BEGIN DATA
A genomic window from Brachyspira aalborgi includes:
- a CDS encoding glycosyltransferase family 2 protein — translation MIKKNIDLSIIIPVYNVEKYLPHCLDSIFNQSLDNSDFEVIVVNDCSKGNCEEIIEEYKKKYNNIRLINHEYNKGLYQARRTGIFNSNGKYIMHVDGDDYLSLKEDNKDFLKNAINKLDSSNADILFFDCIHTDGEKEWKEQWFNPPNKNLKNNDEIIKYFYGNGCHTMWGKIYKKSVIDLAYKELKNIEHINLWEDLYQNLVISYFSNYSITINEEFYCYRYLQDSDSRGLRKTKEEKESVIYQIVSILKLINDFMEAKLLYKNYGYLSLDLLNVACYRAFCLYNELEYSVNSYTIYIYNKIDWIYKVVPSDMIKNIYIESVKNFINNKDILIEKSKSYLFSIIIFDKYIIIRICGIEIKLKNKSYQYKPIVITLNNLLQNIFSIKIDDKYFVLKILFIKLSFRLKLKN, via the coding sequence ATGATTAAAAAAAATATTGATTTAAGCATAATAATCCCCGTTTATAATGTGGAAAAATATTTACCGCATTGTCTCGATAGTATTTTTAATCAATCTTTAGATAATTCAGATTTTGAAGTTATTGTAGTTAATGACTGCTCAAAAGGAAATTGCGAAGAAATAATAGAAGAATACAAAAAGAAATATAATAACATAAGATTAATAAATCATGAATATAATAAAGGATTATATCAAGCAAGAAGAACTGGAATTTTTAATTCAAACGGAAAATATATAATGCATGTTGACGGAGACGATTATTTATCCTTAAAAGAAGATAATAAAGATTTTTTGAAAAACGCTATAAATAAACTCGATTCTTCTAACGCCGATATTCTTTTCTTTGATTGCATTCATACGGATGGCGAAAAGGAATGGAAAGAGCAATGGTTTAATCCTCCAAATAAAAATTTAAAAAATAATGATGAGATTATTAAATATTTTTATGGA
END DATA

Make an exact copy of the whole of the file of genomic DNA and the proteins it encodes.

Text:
A genomic window from Brachyspira aalborgi includes:
- a CDS encoding glycosyltransferase family 2 protein — translation MIKKNIDLSIIIPVYNVEKYLPHCLDSIFNQSLDNSDFEVIVVNDCSKGNCEEIIEEYKKKYNNIRLINHEYNKGLYQARRTGIFNSNGKYIMHVDGDDYLSLKEDNKDFLKNAINKLDSSNADILFFDCIHTDGEKEWKEQWFNPPNKNLKNNDEIIKYFYGNGCHTMWGKIYKKSVIDLAYKELKNIEHINLWEDLYQNLVISYFSNYSITINEEFYCYRYLQDSDSRGLRKTKEEKESVIYQIVSILKLINDFMEAKLLYKNYGYLSLDLLNVACYRAFCLYNELEYSVNSYTIYIYNKIDWIYKVVPSDMIKNIYIESVKNFINNKDILIEKSKSYLFSIIIFDKYIIIRICGIEIKLKNKSYQYKPIVITLNNLLQNIFSIKIDDKYFVLKILFIKLSFRLKLKN, via the coding sequence ATGATTAAAAAAAATATTGATTTAAGCATAATAATCCCCGTTTATAATGTGGAAAAATATTTACCGCATTGTCTCGATAGTATTTTTAATCAATCTTTAGATAATTCAGATTTTGAAGTTATTGTAGTTAATGACTGCTCAAAAGGAAATTGCGAAGAAATAATAGAAGAATACAAAAAGAAATATAATAACATAAGATTAATAAATCATGAATATAATAAAGGATTATATCAAGCAAGAAGAACTGGAATTTTTAATTCAAACGGAAAATATATAATGCATGTTGACGGAGACGATTATTTATCCTTAAAAGAAGATAATAAAGATTTTTTGAAAAACGCTATAAATAAACTCGATTCTTCTAACGCCGATATTCTTTTCTTTGATTGCATTCATACGGATGGCGAAAAGGAATGGAAAGAGCAATGGTTTAATCCTCCAAATAAAAATTTAAAAAATAATGATGAGATTATTAAATATTTTTATGGA